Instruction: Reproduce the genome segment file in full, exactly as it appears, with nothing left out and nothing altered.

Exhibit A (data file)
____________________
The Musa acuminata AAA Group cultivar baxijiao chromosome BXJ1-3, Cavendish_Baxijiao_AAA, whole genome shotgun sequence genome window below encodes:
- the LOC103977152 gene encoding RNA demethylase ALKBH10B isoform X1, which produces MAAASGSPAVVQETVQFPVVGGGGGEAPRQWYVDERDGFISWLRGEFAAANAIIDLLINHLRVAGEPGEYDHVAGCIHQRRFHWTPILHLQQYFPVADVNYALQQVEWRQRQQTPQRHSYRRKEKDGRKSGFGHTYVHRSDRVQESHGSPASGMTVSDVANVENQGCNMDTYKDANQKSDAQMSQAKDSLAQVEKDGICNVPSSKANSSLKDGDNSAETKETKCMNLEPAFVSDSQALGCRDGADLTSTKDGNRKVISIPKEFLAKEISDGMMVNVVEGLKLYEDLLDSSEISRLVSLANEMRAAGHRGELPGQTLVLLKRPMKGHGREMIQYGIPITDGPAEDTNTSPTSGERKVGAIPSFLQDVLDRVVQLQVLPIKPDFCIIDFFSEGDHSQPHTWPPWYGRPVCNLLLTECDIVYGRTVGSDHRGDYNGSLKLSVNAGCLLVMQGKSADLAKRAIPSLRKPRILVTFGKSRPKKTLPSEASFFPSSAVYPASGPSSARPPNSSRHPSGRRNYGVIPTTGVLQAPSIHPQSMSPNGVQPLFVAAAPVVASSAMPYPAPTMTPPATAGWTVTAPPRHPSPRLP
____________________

The Musa acuminata AAA Group cultivar baxijiao chromosome BXJ1-3, Cavendish_Baxijiao_AAA, whole genome shotgun sequence genome window below encodes:
- the LOC103977152 gene encoding RNA demethylase ALKBH10B isoform X1, which produces MAAASGSPAVVQETVQFPVVGGGGGEAPRQWYVDERDGFISWLRGEFAAANAIIDLLINHLRVAGEPGEYDHVAGCIHQRRFHWTPILHLQQYFPVADVNYALQQVEWRQRQQTPQRHSYRRKEKDGRKSGFGHTYVHRSDRVQESHGSPASGMTVSDVANVENQGCNMDTYKDANQKSDAQMSQAKDSLAQVEKDGICNVPSSKANSSLKDGDNSAETKETKCMNLEPAFVSDSQALGCRDGADLTSTKDGNRKVISIPKEFLAKEISDGMMVNVVEGLKLYEDLLDSSEISRLVSLANEMRAAGHRGELPGQTLVLLKRPMKGHGREMIQYGIPITDGPAEDTNTSPTSGERKVGAIPSFLQDVLDRVVQLQVLPIKPDFCIIDFFSEGDHSQPHTWPPWYGRPVCNLLLTECDIVYGRTVGSDHRGDYNGSLKLSVNAGCLLVMQGKSADLAKRAIPSLRKPRILVTFGKSRPKKTLPSEASFFPSSAVYPASGPSSARPPNSSRHPSGRRNYGVIPTTGVLQAPSIHPQSMSPNGVQPLFVAAAPVVASSAMPYPAPTMTPPATAGWTVTAPPRHPSPRLP